Would you attribute NPAs to inadequate credit appraisal?

You have to look at it in the right context. Look at all the projects that have been stalled. We have projects that have been 80-85 per cent completed.

Banks have already lent money, the infrastructure is already in place, but production is delayed because there is suddenly no gas for gas-based power projects.

The same goes for coal (projects). Nobody anticipated that a coal scam will mean coal becomes unavailable. If you look at the majority of NPAs, it is because of such issues. It is not that we did not correctly assess the demand for loans or gave loans to incompetent companies.

At that time, it looked correct and logical. There are some wilful defaulters, too. They are seriously not having an easy time.

When will the NPA menace end?

It is anybody’s guess. We do hope that there is a stable government, which will take some decisions they ought to take. This uncertainty has to end.

Will you go slower on balance sheet expansion?

We have grown at 14.5 per cent and expect to grow at a similar rate. We were not doing retail earlier, we were not doing agriculture to the extent that I would have liked. We will fund all viable proposals coming from any sector. In retail, the focus will continue on security-based products, such as housing loans and mortgage-based loans.

It would take some time. I hope that all my branches put together will be able to give me (additional) retail business of about Rs 8,000 crore by March. If that happens, I do hope we will have a better mix of business, which is at present skewed in favour of corporates, at about 65 per cent.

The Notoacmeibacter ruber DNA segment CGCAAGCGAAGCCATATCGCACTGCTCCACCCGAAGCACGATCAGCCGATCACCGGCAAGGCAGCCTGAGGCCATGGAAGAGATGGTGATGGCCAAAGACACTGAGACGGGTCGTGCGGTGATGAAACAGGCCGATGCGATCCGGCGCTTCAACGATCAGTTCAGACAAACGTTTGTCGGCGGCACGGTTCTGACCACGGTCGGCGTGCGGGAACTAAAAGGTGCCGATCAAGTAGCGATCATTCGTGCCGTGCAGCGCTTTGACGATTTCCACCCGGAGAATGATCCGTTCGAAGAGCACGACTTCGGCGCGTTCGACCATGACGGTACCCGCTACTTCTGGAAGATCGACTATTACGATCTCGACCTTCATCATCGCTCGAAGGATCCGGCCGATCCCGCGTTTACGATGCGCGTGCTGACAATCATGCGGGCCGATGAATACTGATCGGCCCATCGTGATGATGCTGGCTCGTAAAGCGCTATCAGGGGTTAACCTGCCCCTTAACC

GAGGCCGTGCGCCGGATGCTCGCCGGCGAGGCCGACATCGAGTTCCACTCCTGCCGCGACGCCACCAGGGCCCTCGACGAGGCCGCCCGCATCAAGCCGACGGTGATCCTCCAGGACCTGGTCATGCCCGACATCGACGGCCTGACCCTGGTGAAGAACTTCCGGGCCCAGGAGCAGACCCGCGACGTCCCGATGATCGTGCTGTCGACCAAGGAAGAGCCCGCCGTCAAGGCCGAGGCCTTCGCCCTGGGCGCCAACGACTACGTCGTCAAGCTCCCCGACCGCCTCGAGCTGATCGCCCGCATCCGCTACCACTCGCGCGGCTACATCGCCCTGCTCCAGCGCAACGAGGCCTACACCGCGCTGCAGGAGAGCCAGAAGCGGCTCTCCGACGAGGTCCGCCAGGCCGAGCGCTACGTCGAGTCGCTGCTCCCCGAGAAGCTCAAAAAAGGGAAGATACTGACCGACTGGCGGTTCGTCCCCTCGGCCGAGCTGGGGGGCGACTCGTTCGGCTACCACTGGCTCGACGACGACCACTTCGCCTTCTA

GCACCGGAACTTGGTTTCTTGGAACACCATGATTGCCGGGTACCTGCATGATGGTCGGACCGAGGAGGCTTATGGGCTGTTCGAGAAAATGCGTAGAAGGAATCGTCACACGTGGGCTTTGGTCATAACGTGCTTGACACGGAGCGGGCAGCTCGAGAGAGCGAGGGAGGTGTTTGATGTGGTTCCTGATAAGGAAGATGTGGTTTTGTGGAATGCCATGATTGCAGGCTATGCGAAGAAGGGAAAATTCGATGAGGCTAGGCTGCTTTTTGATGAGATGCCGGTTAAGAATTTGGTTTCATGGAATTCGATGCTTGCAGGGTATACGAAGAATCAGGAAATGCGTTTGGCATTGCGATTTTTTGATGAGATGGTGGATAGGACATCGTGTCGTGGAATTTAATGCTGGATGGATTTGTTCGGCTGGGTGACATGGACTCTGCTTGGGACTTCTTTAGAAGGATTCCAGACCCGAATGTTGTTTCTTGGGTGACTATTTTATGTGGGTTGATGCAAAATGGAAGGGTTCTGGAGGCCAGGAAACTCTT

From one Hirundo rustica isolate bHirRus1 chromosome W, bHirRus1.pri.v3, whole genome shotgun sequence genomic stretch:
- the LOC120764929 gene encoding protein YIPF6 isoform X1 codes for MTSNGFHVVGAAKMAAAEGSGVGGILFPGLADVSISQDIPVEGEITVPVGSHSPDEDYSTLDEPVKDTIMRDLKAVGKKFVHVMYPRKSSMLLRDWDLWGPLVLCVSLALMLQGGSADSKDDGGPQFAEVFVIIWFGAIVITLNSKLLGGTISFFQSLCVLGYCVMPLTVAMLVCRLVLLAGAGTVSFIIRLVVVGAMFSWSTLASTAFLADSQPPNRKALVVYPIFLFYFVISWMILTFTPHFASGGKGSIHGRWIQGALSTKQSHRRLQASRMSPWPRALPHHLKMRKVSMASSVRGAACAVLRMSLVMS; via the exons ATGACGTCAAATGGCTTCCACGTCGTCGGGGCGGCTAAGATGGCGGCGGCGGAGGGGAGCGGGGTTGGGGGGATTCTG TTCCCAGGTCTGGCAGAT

You assumed charge about four months ago. How has your experience been?

First, it is a big bank compared with my previous banks (Oriental Bank of Commerce and Indian Bank). In terms of geographical spread, Central Bank of India is everywhere.

Second, it is a big brand. It doesn’t need any introduction. I have a great network of over 4,000 banks. Though I was disappointed with the NPA figures I had to sign on it. Over next few years, we should be able to recover (dues) from most of our clients.

Do you think the problem of high NPAs is a recurring one for new chairmen of PSU banks?

I was expecting this question. When I explained the loss, I said it was only because of a Rs 1,000-crore additional loss from one account. We could not have done anything about it as it was with the CDR cell.

Once we realised we would not recover the money this quarter, we made provisions for the same. The net addition to the NPA was also Rs 1,000 crore. It is normal for a bank of this size. Tanksale (the previous Chairman) would have also done the same.

Private sector banks seem to be getting a handle on the NPA problem. How different is it for public sector banks?

Public sector banks are more into infrastructure lending. I know it sounds too simplistic an explanation. But if you look at power and road projects, most of the public sector banks have lent to them.

And when things go wrong, only PSU banks take a hit. But we have played our role according to the economy’s requirements. Assets have to be put in place. It is not that money has disappeared, but it is stuck and it will get used. It is just a matter of time.

Published on December 23, 2013